The Administrator of the Drug Enforcement Administration (DEA), which is part of the Department of Justice (DOJ), as well as Congress, can add a drug to a schedule, move a controlled substance to a different schedule, or remove a controlled substance from one. In 1988, the DEA’s own Administrative Law Judge Francis Young found that, “Marijuana, in its natural form, is one of the safest therapeutically active substances known to man. By any measure of rational analysis marijuana can be safely used within a supervised routine of medical care.” He recommended unscheduling marijuana however this petition was denied. Consequently, in 1999, Institute of Medicine declared that marijuana has medical applications and a minimal potential for addiction, in response to California’s medical legalization, prompting another wave of lobbying. In 2011, the DEA again dismissed a petition, claiming a lack of accessible studies especially on smoked marijuana in the United States.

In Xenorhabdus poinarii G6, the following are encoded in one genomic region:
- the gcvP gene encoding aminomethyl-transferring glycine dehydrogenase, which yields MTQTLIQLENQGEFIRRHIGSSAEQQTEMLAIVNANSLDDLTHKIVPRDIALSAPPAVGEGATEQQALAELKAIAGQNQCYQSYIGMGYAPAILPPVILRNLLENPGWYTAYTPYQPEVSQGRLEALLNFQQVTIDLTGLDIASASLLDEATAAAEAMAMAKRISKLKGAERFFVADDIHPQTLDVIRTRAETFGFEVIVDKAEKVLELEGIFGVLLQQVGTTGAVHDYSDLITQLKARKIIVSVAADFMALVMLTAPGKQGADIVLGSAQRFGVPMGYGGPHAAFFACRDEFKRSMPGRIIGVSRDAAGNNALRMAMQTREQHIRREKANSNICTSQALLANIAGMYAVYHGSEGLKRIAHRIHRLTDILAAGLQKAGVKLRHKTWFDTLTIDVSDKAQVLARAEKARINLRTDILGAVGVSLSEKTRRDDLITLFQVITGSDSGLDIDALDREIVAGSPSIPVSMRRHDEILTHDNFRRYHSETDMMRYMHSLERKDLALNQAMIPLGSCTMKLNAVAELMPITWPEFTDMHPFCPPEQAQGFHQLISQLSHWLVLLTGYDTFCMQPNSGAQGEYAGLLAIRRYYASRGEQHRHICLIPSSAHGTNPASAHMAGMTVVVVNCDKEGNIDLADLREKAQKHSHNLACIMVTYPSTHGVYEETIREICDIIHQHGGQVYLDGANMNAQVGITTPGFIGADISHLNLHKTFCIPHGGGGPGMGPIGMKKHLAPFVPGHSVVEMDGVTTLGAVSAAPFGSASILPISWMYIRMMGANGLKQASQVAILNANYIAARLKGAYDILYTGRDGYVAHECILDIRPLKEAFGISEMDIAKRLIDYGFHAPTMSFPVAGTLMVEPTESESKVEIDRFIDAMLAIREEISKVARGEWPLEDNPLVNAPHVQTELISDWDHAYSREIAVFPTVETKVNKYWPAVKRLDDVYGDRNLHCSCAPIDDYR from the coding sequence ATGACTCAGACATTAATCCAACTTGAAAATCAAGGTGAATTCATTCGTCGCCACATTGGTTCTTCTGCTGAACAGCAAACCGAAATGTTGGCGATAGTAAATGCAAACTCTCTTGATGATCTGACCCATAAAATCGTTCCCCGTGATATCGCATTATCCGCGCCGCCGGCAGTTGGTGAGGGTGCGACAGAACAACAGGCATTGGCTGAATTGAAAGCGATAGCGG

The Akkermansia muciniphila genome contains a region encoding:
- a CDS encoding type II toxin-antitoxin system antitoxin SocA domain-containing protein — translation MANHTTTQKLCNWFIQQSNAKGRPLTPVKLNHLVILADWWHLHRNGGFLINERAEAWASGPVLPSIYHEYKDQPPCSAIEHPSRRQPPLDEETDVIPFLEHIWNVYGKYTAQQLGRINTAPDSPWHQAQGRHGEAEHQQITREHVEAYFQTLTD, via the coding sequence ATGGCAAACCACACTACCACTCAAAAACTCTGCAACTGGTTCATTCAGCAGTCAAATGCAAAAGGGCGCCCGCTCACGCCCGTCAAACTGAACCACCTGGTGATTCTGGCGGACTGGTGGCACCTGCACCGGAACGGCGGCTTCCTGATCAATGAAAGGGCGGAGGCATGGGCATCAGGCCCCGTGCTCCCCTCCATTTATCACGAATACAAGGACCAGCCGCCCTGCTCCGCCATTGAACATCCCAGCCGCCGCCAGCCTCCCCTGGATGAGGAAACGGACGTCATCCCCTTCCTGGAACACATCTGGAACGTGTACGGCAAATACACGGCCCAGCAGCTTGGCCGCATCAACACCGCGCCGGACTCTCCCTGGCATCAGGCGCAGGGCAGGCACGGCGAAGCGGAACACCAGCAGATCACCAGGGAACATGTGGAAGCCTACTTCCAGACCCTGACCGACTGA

Medical marijuana has been demonstrated to be beneficial in treating chronic non-cancer pain, nausea and vomiting associated with chemotherapy, wasting syndrome linked with AIDS, and reducing muscular spasms related to multiple sclerosis in recent studies. According to these research, marijuana’s therapeutic advantages outweigh its negative effects, and the medicine should be prescribed to patients who have failed to react to previous treatments.
Political agenda led by predominantly white male actors in positions of power has led to mass incarceration and obliteration of BIPOC communities. Marijuana prohibition has depicted that political agenda is historically valued over public welfare despite research and opposition within those systems that prove contrary. This Supreme Court decision is integral because it illustrates the extent of collaboration within the government with those ideals.
Daniella is a second-year law student at New York Law School and is interested in the mergers and acquisitions of cannabis companies. Daniella is currently researching major M & A agreements in the industry.